Home Opinions Tampons in prison are a basic necessity

Tampons in prison are a basic necessity

Illustration by Makenna Timoteo | Staff Illustrator

Recent legislation has been proposed to restore incarcerated women with basic dignity, providing unlimited access to feminine hygiene products.

In Arizona’s only women’s state prison, incarcerated women are provided only 12 free menstruation pads per month and restricted from possessing more than 24 pads at any given time. Tampons are not given freely. To acquire more pads or tampons, prisoners must use their barely existing wage to purchase these products. Base pay in the prison is about 15 cents per hour. A woman would need to work around 21 hours to pay for an additional set of pads and around 26 hours to afford a $3.99 box of tampons.

The average cycle of menstruation occurs every 21 to 35 days and lasts anywhere from two to seven days. Doctors recommend a woman should change her pad or tampon every four to six hours to avoid infection. By these guidelines, a woman would require 20 pads or tampons per period cycle. This does not account for women with irregularities who receive their cycle more than once a month or for women who tend to have heavier flows during menstruation.

A woman who does not have the necessary products will likely end up bleeding through her clothes, a violation of the prisons dress code, which could result in loss of visitation, phone calls and ability to make any purchases from the prison store- including tampons and pads.

The proposed bill by Rep. Athena Salman seeks to correct the ludicrous restrictions on feminine hygiene products, ensuring women incarcerated in state prisons receive free and unlimited access to hygiene products. Salma was inspired to propose this after the state of Colorado passed a bill allocating $40,000 to provide the female inmates with free tampons. Her bill suggests appropriating $80,000 from the state’s general fund to support the provision of pads and tampons for the Arizona state prison which has double the number of inmates as the state prison in Colorado.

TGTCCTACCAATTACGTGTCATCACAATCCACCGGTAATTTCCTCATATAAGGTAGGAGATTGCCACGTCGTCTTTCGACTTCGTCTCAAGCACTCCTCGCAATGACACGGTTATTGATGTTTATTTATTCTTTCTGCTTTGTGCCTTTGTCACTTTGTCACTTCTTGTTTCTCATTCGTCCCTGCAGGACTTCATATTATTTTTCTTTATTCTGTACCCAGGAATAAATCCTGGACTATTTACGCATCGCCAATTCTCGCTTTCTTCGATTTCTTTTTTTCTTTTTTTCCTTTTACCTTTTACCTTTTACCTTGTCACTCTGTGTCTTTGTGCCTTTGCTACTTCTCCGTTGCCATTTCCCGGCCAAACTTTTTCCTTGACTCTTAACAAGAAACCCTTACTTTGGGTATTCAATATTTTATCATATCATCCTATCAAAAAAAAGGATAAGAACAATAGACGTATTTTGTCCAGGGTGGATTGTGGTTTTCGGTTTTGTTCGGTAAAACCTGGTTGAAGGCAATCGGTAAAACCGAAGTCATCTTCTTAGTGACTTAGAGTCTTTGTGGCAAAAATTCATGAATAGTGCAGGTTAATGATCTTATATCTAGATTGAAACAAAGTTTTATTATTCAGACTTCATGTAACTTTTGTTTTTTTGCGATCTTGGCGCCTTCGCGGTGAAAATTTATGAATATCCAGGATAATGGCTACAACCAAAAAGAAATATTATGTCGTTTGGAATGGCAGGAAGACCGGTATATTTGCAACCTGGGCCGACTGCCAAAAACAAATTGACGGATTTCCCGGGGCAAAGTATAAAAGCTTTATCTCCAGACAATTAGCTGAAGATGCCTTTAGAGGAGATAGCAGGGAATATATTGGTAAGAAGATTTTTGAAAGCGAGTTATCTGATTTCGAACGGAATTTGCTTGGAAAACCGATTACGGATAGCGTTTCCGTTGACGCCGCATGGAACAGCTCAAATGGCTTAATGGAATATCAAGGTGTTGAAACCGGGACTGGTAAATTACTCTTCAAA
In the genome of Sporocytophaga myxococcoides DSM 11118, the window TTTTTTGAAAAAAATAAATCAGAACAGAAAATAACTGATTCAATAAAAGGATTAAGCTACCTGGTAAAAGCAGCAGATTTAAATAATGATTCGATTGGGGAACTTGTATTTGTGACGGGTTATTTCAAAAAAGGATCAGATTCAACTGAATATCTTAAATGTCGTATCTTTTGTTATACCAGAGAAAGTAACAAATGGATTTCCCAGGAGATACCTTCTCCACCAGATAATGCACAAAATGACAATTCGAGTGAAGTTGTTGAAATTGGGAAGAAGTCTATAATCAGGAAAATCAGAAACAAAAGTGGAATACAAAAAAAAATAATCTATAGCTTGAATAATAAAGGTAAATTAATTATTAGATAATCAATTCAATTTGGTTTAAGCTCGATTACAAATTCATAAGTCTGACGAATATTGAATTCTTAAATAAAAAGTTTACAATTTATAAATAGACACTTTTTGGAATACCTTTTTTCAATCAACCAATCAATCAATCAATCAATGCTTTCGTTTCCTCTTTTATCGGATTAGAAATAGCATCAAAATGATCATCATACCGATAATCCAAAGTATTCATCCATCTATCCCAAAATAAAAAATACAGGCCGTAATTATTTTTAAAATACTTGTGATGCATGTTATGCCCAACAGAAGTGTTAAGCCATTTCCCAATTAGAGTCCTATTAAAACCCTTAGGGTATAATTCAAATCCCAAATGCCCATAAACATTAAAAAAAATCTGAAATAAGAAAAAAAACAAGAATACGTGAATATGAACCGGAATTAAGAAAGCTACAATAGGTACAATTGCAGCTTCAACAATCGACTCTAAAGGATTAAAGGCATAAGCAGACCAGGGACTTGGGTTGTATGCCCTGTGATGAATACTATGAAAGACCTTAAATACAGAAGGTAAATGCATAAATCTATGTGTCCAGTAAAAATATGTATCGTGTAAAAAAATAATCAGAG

Arizona is not the only state fighting to restore its female incarcerated population with basic dignity. In addition to Colorado: Maryland, Virginia and Nebraska have introduced similar legislation in the past year to ensure prisoners are provided with the necessary products.

Formerly incarcerated women gathered in front of the Arizona House of Representatives to share their stories of the regular degradation, embarrassment and begging they frequently endured as prisoners attempting to maintain proper hygiene. Women shared stories of having to plead with male correctional officers to provide hygiene products and being given miniature, flimsy pads, insufficient for any adult woman. The prisoners impending needs sparked an innovation as women began to strip these pads apart to assemble makeshift tampons. They were then written up for possession of contraband if found with these self-assembled tampons. What is a regular monthly occurrence for women and girls has been turned into a barbaric, extraneous and humiliating experience for women behind bars.

Despite hearing these moving testimonials from formerly incarcerated women, many male House Representatives were critical of the bill or refused to recognize the legitimacy of the issue altogether.

Rep. Anthony Kern, R-Glendale, said giving prisoners more feminine-hygiene products would likely result in “a lot of frivolous actions.”

Rep. Jay Lawrence, the committee chairman, said, “I’m almost sorry I heard the bill.” He added, “I didn’t expect to hear pads and tampons and the problems of periods.”

Jennifer Weis Wolf, an advocate for menstrual equality, says the problem is not just the lack of the availability of products but the incessant hoops women must jump through to access them.

“It is the power dynamic to which women inmates are subject overall ― which is then exacerbated by menstruation,” Weiss-Wolf said. “If it leads to their denial of essential products like tampons and pads ― and we hear frequently that indeed it does ― access becomes a matter of health and human dignity.”

– Temi Ikudayisi is a public relations senior

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